These photographers showed strong images across disciplines, yet managed to maintain a consistent style, standard of technical execution and compositional balance. Contrary to popular belief, specialization is not always a good thing when it comes to the arts: the experience gained from being a multidisciplinary photographer helps you to apply different techniques across various subjects to achieve a unique look to one’s images.

Our Photographer of the Year had one quality that none of the others demonstrated: the ability to consistently edit and self-critique one’s own work. Whilst we saw a lot of technically and compositionally strong portfolios, the flow of the images submitted let them down; either there would be one black sheep image that stood out uncomfortably from the rest, or the images would be too similar and show a very breadth of skill. As a photographer, one important thing to remember is that you’re judged on the images people see, not the ones they don’t – conscious exclusion is therefore critical.

The results were both encouraging, and in a way, disappointing. Whilst it’s clear that there’s some real talent in this country and the level of enthusiasm was a very pleasant surprise, the average standard of some of the ‘professional’ entries was considerably below that of the amateurs. There is clearly better work out there in the media – I’m just surprised we didn’t see any of it entered. Professionalism means consistency and quality of delivery, not merely turning up to push a button. Many people would go to great lengths for the opportunity to make photography into a career – please don’t waste that; make the most of your opportunity and have some pride in your work. Any other way, and you risk damaging not only your own reputation but also that of the entire industry.

There was actually one entry that stood out to all of the judges: Kumaraguru Krishnan’s Photographer of The Year portfolio. It’s a series of out of focus images, with some vaguely people-shaped forms. Collectively, we believe that it was the only entry that really challenged creative boundaries and whose photographer actually stopped to question the rules. Even though the images may appear to be a series of mistakes, the consistency of theme, style, color – even the amount of defocus – indicate otherwise. The set was reasonably well edited – perhaps two of the images were too similar – but otherwise, it left a positive impression on us.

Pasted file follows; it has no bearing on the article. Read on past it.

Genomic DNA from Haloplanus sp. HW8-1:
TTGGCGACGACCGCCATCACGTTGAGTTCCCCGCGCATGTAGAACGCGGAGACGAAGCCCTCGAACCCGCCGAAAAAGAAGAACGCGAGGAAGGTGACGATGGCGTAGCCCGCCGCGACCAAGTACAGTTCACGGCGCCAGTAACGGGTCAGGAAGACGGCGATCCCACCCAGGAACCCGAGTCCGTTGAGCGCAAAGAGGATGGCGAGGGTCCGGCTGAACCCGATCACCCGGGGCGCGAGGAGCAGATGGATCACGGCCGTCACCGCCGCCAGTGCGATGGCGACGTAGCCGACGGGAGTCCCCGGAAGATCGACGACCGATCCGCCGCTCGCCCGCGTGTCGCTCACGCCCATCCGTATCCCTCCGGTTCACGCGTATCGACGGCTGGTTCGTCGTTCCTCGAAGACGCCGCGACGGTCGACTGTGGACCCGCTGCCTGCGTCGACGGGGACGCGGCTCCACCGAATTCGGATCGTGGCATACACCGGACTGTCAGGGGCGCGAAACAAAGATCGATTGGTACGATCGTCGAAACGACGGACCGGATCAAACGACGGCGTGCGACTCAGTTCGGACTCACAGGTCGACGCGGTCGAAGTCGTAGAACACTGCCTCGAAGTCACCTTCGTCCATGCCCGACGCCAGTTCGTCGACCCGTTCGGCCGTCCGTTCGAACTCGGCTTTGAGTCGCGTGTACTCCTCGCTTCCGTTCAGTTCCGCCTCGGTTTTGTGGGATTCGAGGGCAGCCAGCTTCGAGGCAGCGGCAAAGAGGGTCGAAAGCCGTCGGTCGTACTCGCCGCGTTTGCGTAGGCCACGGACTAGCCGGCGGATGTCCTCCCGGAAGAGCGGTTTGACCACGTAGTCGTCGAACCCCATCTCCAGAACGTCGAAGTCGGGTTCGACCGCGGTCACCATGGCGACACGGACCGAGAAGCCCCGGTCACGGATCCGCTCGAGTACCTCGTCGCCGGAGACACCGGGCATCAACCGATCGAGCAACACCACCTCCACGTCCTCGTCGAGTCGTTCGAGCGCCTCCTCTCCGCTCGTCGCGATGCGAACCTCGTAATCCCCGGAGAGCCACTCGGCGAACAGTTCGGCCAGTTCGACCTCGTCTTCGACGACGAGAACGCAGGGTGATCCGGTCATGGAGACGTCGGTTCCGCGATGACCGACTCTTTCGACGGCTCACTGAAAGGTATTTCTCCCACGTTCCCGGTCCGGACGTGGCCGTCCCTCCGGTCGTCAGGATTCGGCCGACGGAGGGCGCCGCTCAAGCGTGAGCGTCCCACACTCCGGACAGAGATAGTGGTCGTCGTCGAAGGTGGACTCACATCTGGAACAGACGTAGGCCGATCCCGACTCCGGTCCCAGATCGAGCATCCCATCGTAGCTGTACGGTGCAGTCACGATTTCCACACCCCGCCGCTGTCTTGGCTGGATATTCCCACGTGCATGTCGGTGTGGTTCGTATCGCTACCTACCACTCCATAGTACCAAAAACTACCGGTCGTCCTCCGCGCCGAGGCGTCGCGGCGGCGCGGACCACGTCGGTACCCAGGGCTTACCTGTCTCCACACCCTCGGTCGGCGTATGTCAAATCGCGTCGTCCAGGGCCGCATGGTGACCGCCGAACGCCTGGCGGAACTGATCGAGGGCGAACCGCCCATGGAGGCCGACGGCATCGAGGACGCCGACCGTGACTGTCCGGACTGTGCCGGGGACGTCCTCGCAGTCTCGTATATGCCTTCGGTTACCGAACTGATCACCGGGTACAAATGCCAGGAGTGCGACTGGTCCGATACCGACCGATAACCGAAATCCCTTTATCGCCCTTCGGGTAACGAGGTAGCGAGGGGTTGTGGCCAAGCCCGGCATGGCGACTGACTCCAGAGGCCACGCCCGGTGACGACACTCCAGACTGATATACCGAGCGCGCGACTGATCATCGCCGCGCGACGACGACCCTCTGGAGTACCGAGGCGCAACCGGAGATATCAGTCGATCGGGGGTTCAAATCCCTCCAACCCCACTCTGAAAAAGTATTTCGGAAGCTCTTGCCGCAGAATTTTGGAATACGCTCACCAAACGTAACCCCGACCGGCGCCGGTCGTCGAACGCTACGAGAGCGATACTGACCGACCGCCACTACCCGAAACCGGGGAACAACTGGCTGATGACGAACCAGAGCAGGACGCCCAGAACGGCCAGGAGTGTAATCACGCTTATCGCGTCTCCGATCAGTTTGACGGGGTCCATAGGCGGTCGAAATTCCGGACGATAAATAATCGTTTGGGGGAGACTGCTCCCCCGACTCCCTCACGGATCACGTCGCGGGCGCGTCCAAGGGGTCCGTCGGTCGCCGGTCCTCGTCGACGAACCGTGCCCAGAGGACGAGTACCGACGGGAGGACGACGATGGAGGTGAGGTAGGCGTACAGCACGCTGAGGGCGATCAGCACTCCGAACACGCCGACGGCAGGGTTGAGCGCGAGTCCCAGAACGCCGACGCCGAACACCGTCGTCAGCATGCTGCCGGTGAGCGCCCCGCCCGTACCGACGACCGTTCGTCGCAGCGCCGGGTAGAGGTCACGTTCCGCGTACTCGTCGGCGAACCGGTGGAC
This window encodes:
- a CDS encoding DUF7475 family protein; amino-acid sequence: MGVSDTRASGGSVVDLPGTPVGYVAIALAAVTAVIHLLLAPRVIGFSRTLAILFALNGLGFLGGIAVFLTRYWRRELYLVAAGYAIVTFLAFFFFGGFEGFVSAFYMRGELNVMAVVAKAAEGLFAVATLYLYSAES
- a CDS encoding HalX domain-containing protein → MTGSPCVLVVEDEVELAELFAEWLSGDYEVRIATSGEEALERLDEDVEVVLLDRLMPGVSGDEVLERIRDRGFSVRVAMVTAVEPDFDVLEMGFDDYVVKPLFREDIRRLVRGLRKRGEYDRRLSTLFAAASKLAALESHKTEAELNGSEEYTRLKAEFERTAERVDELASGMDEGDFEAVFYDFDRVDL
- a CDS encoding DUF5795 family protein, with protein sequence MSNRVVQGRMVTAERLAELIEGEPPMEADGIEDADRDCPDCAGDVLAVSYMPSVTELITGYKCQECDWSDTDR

To all the photographers and entrants, thank you. For next year – assuming I’m still judging – what we’d like to see is a bit more creativity. The awards are a fantastic and very visible platform to get your work seen, and who knows, perhaps launch a photographic career. Don’t assume that rules must be followed (we had a landscape where all elements were precisely placed at the rule of thirds, but completely disregarded the natural flow of the scene and thus resulted in a boring, imbalanced image) – they’re merely there as a starting point to prompt you to think and challenge your eyes.

Don’t be afraid to submit something and not win – that’s an overly kiasu mentality. Instead, challenge yourself, and focus on showing us the way you see the world. At the end of the day, it’s that continuous need for challenge and self-improvement that differentiates humans from animals and the great from the mediocre. Remember, photography is subjective: a stronger photograph makes a stronger argument, and we can all gain something from a different point of view. MT


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Images and content copyright Ming Thein | 2012 onwards. All rights reserved